Our problem in this world today is that we’re too much like the priest and the Levite in the Luke passage from this morning. A good Jew was traveling from Jerusalem to Jericho and was beaten and mugged. The Jewish Priest wouldn’t touch him for fear of being ceremonially unclean. The Levite, keepers of the Temple, wouldn’t touch him for the same reason.
Who helps? A Samaritan, a resident of Samaria, a heathen! Samaritans weren’t supposed to be on this road. You want a good comparison? If Jesus told this parable to us today the Samaritan instead would be a Muslim, perhaps even a terrorist. That’s the kind of status that Samaritans had among the Jews.
And yet, this one shows love. This one shows compassion. And you get the feeling that it didn’t matter who it was in that ditch, the Samaritan was going to help… even if it was a blue furry beast man, or a shapeshifting mutant, or well, or anybody. Again, out of Jesus’ mouth we get God’s love of the diversity in this world.
Now it’s our turn. Jesus made women, Gentiles, and even Samaritans heroes in his stories. Paul saw the wide-ranging revolutionary implications of Jesus’ Gospel. Jennifer Berenson, a Biblical scholar said, “In the church, human distinctions associated with ethnicity and socioeconomic status are meaningless.” The book of Acts makes it very clear that from the very beginning, on the day of Pentecost, the church included people from many different nations who spoke many different languages.
If one of us today, modern Christians, were to walk into a first century church, I think we’d be amazed at the diversity represented there. The fact of the matter is that in this society the most segregated time of the week is Sunday mornings. Unfortunately, many churches are taking an approach to their outreach and ministries that, intentionally or unintentionally, lead to more uniformity rather than more diversity. Some churches have adopted church growth strategies that target one specific demographic group and then design all their programs and worship events to meet the needs and desires of the kind of people already attending that church.
Folks, this doesn’t follow the Gospel’s call to enter into an inclusive community. As our culture becomes increasingly more diverse, younger generations of people are finding it strange and uninviting to walk into church congregations where everyone looks and acts the same. Just as it is in business, by having a diverse group, we are better able to understand the needs of our communities.
When we are around only those people of the same background, we start to assume that our way is the only way to approach an issue. Diversity brings with it new ideas and new approaches that enrich the whole congregation.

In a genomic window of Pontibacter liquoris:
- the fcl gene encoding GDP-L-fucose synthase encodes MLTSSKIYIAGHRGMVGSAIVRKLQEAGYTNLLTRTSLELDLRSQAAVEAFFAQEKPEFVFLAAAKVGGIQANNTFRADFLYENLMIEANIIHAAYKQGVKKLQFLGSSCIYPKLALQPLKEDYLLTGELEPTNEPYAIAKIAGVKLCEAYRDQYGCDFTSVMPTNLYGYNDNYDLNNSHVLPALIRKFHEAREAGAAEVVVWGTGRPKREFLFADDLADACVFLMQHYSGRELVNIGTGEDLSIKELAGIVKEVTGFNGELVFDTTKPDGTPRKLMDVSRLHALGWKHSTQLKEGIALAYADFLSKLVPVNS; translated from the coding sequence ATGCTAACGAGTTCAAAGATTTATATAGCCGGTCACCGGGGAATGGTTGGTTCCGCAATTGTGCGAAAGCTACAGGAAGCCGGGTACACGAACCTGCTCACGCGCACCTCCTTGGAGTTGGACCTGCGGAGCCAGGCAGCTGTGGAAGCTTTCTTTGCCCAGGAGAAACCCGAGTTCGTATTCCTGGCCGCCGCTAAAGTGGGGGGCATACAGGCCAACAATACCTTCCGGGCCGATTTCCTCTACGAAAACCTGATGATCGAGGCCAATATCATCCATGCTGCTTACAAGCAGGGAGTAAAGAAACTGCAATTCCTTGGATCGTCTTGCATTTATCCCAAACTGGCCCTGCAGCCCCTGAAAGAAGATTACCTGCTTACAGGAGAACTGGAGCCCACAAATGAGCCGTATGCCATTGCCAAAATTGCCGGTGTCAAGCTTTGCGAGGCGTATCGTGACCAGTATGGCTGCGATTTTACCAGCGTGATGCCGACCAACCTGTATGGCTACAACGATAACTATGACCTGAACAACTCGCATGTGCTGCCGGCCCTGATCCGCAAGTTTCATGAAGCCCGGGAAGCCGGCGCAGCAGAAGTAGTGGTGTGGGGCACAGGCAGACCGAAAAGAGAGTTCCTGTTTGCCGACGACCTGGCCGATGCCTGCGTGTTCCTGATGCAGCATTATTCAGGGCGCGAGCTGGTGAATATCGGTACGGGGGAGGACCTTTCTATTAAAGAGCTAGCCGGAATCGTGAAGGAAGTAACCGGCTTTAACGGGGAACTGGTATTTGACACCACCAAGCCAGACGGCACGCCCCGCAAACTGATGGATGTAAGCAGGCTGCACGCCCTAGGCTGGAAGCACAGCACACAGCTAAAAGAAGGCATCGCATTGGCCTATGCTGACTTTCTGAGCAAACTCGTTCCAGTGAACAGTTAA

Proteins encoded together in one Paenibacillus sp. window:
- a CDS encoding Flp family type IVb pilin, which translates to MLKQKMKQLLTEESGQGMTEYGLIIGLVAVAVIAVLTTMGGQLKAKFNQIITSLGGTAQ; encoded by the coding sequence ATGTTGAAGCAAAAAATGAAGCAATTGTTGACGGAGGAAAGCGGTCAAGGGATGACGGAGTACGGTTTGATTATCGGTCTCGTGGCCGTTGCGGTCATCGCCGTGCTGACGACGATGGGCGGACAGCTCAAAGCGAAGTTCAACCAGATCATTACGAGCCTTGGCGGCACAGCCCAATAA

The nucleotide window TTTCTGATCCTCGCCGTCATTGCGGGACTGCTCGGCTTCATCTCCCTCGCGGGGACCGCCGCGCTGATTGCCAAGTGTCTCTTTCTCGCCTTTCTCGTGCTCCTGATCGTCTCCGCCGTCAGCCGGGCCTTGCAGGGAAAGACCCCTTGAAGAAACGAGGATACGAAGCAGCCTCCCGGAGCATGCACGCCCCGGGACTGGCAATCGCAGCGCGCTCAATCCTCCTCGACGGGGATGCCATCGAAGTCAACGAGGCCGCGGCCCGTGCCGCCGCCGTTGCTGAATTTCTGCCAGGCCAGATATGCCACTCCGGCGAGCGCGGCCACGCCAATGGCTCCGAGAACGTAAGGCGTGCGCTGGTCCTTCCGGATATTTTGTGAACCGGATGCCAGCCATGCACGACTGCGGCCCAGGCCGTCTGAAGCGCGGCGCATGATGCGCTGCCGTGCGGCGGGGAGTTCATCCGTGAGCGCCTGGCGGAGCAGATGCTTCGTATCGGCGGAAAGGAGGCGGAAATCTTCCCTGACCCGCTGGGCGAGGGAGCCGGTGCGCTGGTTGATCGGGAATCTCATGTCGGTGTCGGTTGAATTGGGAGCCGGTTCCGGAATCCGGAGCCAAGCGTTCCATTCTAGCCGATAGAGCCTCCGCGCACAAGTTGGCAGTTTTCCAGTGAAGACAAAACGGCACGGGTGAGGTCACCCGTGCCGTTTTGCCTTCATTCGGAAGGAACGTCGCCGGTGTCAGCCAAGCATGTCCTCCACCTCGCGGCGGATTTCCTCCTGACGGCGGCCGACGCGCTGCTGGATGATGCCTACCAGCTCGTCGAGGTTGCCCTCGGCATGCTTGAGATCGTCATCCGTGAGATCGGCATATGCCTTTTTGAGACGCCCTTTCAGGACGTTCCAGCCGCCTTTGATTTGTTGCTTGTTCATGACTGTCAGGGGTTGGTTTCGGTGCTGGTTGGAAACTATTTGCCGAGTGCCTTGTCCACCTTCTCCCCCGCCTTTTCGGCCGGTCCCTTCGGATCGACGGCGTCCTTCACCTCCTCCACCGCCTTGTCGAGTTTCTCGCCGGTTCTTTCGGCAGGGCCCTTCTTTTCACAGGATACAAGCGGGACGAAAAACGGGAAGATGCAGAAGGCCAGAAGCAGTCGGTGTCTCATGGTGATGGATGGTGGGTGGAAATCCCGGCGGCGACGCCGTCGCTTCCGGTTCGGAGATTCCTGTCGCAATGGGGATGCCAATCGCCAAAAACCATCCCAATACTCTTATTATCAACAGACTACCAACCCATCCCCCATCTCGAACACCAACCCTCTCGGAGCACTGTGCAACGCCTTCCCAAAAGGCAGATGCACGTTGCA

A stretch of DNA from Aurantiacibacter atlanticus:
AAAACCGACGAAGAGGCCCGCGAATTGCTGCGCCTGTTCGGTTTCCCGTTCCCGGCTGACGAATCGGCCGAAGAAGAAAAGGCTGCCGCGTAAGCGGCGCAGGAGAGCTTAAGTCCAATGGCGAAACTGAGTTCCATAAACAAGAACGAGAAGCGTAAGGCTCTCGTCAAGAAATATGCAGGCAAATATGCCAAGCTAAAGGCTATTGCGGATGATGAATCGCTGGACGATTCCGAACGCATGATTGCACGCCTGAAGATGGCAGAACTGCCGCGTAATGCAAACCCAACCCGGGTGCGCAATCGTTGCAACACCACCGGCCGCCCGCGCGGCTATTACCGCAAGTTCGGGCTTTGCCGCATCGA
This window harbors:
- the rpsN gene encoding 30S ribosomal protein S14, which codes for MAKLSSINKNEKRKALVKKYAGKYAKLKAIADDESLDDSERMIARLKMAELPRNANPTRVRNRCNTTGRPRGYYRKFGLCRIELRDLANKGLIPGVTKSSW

So my challenge to you this week is to broaden your horizons. Yes, I know that for the most part we live in a very homogenous community. But even there, we still don’t reflect the diversity all around us. Let’s think together. Let’s pray together. Let’s push ourselves outside our comfort zones and embrace folks unlike ourselves. Let’s invite them to a personal relationship with Christ. Let’s invite them to an uplifting relationship with the Body of Christ, the church. Let us love the diversity of this world that God loves. Let’s pray together.
Wednesday, August 15, 2012
This week my oldest daughter is visiting with us from South Carolina. We decided the night before last that we should watch a movie together rather than letting me watch my usual Monday night fare (sports and/or wrestling). So... we sat in the family room and watched the recent release of Captain America: The First Avenger. This is one of five Marvel super hero films that were prequels to this summer's blockbuster film The Avengers, and it was in my opinion the best of the bunch. Captain America is something of a period piece in that it is set during World War II, with the primary villain being a Nazi version of the super soldier named Red Skull. Red Skull's plan includes harnessing the energy of the tesseract, a mystical power source first introduced to us in the Thor movie, and using it to conquer the entire world including overthrowing Hitler. Our hero Captain America is a former scrawny weakling transformed by the super soldier serum. While his powers are not super, so to speak, he does have the ability to use the full potential of a perfectly physically fit human.
Ultimately, this film is an old-time good guy/bad guy story. Cap is the consummate "white hat" hero.